3. 3.

    El-Mir, M. Y. et al. Dimethylbiguanide inhibits cell respiration via an indirect effect targeted on the respiratory chain complex I. J. Biol. Chem. 275, 223–228 (2000).

  4. 4.

    Bridges, H. R., Jones, A. J., Pollak, M. N. & Hirst, J. Effects of metformin and other biguanides on oxidative phosphorylation in mitochondria. Biochem. J. 462, 475–487 (2014).

  5. 5.

    Zhou, G. et al. Role of AMP-activated protein kinase in mechanism of metformin action. J. Clin. Invest. 108, 1167–1174 (2001).

  6. 6.

    Vogt, J., Traynor, R. & Sapkota, G. P. The specificities of small molecule inhibitors of the TGFß and BMP pathways. Cell. Signal. 23, 1831–1842 (2011).

  7. 7.

    Fullerton, M. D. et al. Single phosphorylation sites in Acc1 and Acc2 regulate lipid homeostasis and the insulin-sensitizing effects of metformin. Nat. Med. 19, 1649–1654 (2013).

  8. 8.

    Foretz, M. et al. Metformin inhibits hepatic gluconeogenesis in mice independently of the LKB1/AMPK pathway via a decrease in hepatic energy state. J. Clin. Invest. 120, 2355–2369 (2010).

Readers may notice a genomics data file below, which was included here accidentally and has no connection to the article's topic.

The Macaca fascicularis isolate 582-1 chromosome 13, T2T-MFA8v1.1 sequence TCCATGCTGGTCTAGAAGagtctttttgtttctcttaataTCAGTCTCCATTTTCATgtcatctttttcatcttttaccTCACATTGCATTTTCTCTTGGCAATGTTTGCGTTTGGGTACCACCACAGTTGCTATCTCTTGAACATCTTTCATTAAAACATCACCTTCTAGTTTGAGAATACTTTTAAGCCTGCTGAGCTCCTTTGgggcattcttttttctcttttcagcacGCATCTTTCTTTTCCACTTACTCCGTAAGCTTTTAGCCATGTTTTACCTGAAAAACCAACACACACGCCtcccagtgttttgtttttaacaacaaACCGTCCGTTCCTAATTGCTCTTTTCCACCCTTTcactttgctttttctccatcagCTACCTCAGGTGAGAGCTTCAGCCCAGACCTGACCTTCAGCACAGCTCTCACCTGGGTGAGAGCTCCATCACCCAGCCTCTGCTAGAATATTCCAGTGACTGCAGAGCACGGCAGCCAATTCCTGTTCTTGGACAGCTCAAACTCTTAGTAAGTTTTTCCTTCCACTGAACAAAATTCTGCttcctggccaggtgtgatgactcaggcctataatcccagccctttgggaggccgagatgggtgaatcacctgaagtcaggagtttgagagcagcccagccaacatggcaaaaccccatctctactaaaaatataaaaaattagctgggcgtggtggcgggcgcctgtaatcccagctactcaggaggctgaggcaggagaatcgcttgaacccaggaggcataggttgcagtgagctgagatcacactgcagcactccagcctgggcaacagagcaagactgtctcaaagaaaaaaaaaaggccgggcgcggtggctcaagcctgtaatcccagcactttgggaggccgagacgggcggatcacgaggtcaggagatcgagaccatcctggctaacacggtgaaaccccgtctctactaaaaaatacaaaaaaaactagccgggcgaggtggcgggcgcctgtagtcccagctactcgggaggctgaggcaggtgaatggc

9. 9.

    Miller, R. A. et al. Biguanides suppress hepatic glucagon signalling by decreasing production of cyclic AMP. Nature 494, 256–260 (2013).

  10. 10.

    Madiraju, A. K. et al. Metformin suppresses gluconeogenesis by inhibiting mitochondrial glycerophosphate dehydrogenase. Nature 510, 542–546 (2014).

  11. 11.

    Hasenour, C. M. et al. 5-Aminoimidazole-4-carboxamide-1-β-d-ribofuranoside (AICAR) effect on glucose production, but not energy metabolism, is independent of hepatic AMPK in vivo. J. Biol. Chem. 289, 5950–5959 (2014).

  12. 12.

    Vincent, M. F., Marangos, P. J., Gruber, H. E. & Van den Berghe, G. Inhibition by AICA riboside of gluconeogenesis in isolated rat hepatocytes. Diabetes 40, 1259–1266 (1991).

  13. 13.

    Pagliara, A. S., Karl, I. E., Keating, J. P., Brown, B. I. & Kipnis, D. M. Hepatic fructose-1,6-diphosphatase deficiency. A cause of lactic acidosis and hypoglycemia in infancy. J. Clin. Invest. 51, 2115–2123 (1972).

  14. 14.

    Bouskila, M. et al. Allosteric regulation of glycogen synthase controls glycogen synthesis in muscle. Cell Metab. 12, 456–466 (2010).